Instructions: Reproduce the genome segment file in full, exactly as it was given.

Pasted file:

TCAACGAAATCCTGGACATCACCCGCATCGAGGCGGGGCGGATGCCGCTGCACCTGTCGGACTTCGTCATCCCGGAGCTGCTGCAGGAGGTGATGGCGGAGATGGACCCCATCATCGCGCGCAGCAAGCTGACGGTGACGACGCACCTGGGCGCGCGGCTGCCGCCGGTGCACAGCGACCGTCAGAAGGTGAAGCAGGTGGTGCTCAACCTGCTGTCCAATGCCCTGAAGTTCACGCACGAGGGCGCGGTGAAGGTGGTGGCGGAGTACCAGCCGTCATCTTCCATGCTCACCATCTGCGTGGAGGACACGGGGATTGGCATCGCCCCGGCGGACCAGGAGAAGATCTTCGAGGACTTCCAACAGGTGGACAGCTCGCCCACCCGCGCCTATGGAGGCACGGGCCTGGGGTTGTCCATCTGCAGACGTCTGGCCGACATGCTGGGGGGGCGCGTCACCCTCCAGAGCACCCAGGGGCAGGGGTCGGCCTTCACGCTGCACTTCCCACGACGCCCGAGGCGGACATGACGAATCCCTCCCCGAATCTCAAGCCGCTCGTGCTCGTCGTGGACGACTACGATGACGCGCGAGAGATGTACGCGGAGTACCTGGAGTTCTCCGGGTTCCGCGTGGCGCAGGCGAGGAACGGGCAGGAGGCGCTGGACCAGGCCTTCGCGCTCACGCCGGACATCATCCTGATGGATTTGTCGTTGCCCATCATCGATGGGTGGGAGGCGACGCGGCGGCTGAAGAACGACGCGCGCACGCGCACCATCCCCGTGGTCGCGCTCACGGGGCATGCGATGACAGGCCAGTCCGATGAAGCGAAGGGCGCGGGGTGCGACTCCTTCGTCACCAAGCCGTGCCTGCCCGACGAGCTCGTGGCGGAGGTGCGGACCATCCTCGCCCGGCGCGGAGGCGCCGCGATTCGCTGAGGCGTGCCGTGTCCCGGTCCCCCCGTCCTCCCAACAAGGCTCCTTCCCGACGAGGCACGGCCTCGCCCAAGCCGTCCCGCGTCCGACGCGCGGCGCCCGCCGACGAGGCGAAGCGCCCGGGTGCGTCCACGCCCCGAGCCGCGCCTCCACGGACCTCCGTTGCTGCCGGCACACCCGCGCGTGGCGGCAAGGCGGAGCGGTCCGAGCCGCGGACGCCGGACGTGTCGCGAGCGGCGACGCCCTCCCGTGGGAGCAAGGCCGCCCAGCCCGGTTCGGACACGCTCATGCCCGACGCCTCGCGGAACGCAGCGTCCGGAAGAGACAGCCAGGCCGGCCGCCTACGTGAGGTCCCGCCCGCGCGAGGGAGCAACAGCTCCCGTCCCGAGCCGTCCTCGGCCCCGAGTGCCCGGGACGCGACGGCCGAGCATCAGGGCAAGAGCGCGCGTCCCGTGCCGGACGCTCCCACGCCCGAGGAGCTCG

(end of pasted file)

TCAACGAAATCCTGGACATCACCCGCATCGAGGCGGGGCGGATGCCGCTGCACCTGTCGGACTTCGTCATCCCGGAGCTGCTGCAGGAGGTGATGGCGGAGATGGACCCCATCATCGCGCGCAGCAAGCTGACGGTGACGACGCACCTGGGCGCGCGGCTGCCGCCGGTGCACAGCGACCGTCAGAAGGTGAAGCAGGTGGTGCTCAACCTGCTGTCCAATGCCCTGAAGTTCACGCACGAGGGCGCGGTGAAGGTGGTGGCGGAGTACCAGCCGTCATCTTCCATGCTCACCATCTGCGTGGAGGACACGGGGATTGGCATCGCCCCGGCGGACCAGGAGAAGATCTTCGAGGACTTCCAACAGGTGGACAGCTCGCCCACCCGCGCCTATGGAGGCACGGGCCTGGGGTTGTCCATCTGCAGACGTCTGGCCGACATGCTGGGGGGGCGCGTCACCCTCCAGAGCACCCAGGGGCAGGGGTCGGCCTTCACGCTGCACTTCCCACGACGCCCGAGGCGGACATGACGAATCCCTCCCCGAATCTCAAGCCGCTCGTGCTCGTCGTGGACGACTACGATGACGCGCGAGAGATGTACGCGGAGTACCTGGAGTTCTCCGGGTTCCGCGTGGCGCAGGCGAGGAACGGGCAGGAGGCGCTGGACCAGGCCTTCGCGCTCACGCCGGACATCATCCTGATGGATTTGTCGTTGCCCATCATCGATGGGTGGGAGGCGACGCGGCGGCTGAAGAACGACGCGCGCACGCGCACCATCCCCGTGGTCGCGCTCACGGGGCATGCGATGACAGGCCAGTCCGATGAAGCGAAGGGCGCGGGGTGCGACTCCTTCGTCACCAAGCCGTGCCTGCCCGACGAGCTCGTGGCGGAGGTGCGGACCATCCTCGCCCGGCGCGGAGGCGCCGCGATTCGCTGAGGCGTGCCGTGTCCCGGTCCCCCCGTCCTCCCAACAAGGCTCCTTCCCGACGAGGCACGGCCTCGCCCAAGCCGTCCCGCGTCCGACGCGCGGCGCCCGCCGACGAGGCGAAGCGCCCGGGTGCGTCCACGCCCCGAGCCGCGCCTCCACGGACCTCCGTTGCTGCCGGCACACCCGCGCGTGGCGGCAAGGCGGAGCGGTCCGAGCCGCGGACGCCGGACGTGTCGCGAGCGGCGACGCCCTCCCGTGGGAGCAAGGCCGCCCAGCCCGGTTCGGACACGCTCATGCCCGACGCCTCGCGGAACGCAGCGTCCGGAAGAGACAGCCAGGCCGGCCGCCTACGTGAGGTCCCGCCCGCGCGAGGGAGCAACAGCTCCCGTCCCGAGCCGTCCTCGGCCCCGAGTGCCCGGGACGCGACGGCCGAGCATCAGGGCAAGAGCGCGCGTCCCGTGCCGGACGCTCCCACGCCCGAGGAGCTCG